(reviewed at the Theatre Royal, Norwich on 20 January)
Three words sum up Evolution – skill, ice and fire. This latest touring production from the Russian ice stars (these include performers from Estonia and Ukraine) is a far more coherent piece of work than its predecessor as it traces the progress of our universe from its beginnings in molten lava to the havoc which unfettered industrialisation generates.
Evolution‘s message therefore is an ecological one, albeit one presented with a degree of subtlety. The visual aspects – from the heaving black mass twisted into a cone central stage with which we begin, to the deforestation and relentless corporate grind as business-suited skaters rush endlessly to the dictates of their mobile phones – are excellent with costumes and settings (John Spence) complementing Chris Wilkey’s special effects.
There are a lot of these, many involving fire. Phil Water’s script keeps us in the picture as the 17 scenes succeed each other with Steve Millington and Stu Shaw’s score underlying (sometimes with a relentless brutality reminiscent of Le sacré du printemps) and action and accompanying the skaters and acrobats.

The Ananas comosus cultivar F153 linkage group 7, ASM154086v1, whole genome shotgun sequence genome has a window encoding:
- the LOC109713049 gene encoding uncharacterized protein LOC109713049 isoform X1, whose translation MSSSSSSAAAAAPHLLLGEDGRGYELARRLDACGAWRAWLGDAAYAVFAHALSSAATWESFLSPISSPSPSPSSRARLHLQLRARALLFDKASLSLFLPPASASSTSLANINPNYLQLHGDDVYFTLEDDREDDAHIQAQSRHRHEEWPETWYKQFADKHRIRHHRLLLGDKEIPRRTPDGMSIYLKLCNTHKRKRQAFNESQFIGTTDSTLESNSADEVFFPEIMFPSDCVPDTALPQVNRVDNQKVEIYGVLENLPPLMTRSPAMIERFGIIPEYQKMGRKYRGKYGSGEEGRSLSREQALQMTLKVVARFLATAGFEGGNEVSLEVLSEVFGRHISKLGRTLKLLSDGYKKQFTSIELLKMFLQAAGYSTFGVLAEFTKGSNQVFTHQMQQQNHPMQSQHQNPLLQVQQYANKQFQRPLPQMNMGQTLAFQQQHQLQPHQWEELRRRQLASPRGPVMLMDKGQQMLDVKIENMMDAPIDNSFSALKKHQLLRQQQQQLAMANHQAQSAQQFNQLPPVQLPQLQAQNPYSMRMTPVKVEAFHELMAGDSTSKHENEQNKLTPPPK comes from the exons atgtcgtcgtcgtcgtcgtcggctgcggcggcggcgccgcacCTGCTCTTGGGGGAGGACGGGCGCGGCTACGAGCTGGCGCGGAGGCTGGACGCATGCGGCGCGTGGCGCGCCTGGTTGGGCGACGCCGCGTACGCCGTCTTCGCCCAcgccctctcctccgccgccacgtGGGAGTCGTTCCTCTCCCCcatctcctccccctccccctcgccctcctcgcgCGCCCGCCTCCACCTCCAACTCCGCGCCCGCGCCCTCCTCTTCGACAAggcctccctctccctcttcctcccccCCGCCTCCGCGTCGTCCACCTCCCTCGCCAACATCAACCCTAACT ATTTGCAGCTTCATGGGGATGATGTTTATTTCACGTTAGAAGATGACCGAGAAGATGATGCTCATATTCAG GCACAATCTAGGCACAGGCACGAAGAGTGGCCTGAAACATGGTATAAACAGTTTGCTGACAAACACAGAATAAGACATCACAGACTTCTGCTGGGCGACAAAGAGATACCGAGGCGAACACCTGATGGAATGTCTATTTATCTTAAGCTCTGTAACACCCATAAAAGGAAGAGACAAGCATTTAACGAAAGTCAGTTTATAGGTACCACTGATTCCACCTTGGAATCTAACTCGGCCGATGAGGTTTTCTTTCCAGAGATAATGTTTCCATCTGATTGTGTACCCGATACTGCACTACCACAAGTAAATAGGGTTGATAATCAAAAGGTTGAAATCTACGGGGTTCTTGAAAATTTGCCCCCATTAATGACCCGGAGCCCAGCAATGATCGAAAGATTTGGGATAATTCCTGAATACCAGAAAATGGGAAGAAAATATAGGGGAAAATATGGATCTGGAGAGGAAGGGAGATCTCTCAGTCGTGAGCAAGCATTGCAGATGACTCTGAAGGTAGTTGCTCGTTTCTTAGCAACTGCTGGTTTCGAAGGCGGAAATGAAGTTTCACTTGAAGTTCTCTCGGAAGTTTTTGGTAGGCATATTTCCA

Julian Deplidge is the creative director (no choreographer as such is credited in the programme). Ekaterina Belokopytova is the principal acrobat, playing Gaia – earth mother and goddess – whose delicate balance on the globe is so threatened by man’s ruthlessness. If primates lumber amid nature’s richness, the delicate winged trio of insects which precedes their arrival offer an ethereal prologue.
The invention of the wheel, symbolised by Svetlana Golubeva, and the discovery of the many properties of fire, for both good and evil, are other moments to savour. The skaters perform with dash and style as well as skill, with some extremely good lifts displaying the performers’ perfect timing. Yes, it’s blatantly spectacular almost to a point where its message becomes submerged but it is good theatre which integrates acrobatics and skate dancing to fine effect.
Evolution (Cirque de Glace) plays at the Theatre Royal, Norwich until 23 January with matinée performances on 21 and 23 January.